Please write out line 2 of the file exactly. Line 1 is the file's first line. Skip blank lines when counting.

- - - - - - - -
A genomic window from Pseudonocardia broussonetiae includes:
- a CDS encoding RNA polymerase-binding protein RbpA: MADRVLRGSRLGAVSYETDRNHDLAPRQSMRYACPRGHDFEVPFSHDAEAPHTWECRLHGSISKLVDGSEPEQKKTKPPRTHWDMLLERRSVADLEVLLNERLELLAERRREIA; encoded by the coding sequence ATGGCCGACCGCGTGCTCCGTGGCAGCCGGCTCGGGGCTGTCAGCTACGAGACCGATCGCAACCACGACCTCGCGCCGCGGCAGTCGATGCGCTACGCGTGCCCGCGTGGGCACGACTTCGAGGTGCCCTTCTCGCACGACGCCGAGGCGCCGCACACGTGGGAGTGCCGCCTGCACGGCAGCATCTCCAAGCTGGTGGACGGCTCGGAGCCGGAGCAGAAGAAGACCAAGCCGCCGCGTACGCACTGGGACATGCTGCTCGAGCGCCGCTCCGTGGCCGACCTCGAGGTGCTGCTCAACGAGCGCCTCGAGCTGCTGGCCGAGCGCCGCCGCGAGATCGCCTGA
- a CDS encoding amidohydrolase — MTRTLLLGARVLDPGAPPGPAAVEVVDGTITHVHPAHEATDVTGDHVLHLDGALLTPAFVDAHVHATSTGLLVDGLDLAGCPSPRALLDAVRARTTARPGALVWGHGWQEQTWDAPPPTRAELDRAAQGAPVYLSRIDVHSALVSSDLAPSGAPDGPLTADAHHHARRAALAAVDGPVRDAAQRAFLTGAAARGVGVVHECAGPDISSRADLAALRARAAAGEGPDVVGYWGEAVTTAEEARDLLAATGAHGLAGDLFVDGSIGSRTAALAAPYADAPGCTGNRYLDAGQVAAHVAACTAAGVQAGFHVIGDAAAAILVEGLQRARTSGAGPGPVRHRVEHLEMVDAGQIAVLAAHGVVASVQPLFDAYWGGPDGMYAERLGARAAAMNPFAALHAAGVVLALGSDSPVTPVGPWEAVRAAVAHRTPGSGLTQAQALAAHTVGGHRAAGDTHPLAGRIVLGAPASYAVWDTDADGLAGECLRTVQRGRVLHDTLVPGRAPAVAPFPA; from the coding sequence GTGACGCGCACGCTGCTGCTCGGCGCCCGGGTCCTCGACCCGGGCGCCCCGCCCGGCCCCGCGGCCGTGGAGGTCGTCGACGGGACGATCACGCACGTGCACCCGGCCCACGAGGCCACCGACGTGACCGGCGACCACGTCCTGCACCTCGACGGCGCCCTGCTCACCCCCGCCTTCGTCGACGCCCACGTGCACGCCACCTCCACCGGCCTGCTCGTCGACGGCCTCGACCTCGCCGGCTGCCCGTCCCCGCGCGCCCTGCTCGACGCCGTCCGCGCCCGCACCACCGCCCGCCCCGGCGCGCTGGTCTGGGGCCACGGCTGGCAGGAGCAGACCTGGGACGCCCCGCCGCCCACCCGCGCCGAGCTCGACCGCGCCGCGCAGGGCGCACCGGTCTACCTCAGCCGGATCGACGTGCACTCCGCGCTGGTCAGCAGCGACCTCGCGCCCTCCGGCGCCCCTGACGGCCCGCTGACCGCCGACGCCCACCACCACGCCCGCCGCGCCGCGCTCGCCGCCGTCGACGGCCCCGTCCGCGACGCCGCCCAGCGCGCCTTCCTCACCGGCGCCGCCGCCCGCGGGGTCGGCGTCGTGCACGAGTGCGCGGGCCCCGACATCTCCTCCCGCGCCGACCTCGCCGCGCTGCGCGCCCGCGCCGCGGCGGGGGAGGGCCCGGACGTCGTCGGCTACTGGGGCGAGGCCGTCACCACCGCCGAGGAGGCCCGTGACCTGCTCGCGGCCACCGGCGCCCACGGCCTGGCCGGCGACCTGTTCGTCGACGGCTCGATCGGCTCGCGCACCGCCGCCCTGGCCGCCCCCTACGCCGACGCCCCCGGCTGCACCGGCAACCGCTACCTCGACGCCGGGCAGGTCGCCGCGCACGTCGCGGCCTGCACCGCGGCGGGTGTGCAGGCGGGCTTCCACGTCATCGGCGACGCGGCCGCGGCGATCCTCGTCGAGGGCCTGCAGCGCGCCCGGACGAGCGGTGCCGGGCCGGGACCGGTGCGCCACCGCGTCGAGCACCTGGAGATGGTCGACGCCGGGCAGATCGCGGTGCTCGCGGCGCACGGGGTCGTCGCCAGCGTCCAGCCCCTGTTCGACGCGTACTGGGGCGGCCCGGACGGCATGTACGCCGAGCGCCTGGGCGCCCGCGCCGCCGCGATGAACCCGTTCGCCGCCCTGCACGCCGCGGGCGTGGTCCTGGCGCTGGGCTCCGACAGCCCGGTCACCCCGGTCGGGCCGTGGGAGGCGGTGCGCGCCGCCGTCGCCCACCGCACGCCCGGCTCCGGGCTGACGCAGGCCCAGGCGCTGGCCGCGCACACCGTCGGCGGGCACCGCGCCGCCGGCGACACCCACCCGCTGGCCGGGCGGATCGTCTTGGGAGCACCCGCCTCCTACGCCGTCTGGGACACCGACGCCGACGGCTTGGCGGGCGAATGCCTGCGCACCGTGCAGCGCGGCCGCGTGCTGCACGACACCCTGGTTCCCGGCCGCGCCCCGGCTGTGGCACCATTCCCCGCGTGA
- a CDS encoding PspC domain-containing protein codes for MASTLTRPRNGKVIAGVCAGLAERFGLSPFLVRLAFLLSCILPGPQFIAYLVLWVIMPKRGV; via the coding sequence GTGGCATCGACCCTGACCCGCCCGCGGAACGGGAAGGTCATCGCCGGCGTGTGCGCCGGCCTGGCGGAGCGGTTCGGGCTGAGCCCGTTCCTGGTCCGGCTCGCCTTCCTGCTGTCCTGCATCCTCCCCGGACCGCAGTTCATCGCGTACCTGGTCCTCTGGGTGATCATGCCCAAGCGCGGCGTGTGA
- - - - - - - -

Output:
- a CDS encoding RNA polymerase-binding protein RbpA: MADRVLRGSRLGAVSYETDRNHDLAPRQSMRYACPRGHDFEVPFSHDAEAPHTWECRLHGSISKLVDGSEPEQKKTKPPRTHWDMLLERRSVADLEVLLNERLELLAERRREIA; encoded by the coding sequence ATGGCCGACCGCGTGCTCCGTGGCAGCCGGCTCGGGGCTGTCAGCTACGAGACCGATCGCAACCACGACCTCGCGCCGCGGCAGTCGATGCGCTACGCGTGCCCGCGTGGGCACGACTTCGAGGTGCCCTTCTCGCACGACGCCGAGGCGCCGCACACGTGGGAGTGCCGCCTGCACGGCAGCATCTCCAAGCTGGTGGACGGCTCGGAGCCGGAGCAGAAGAAGACCAAGCCGCCGCGTACGCACTGGGACATGCTGCTCGAGCGCCGCTCCGTGGCCGACCTCGAGGTGCTGCTCAACGAGCGCCTCGAGCTGCTGGCCGAGCGCCGCCGCGAGATCGCCTGA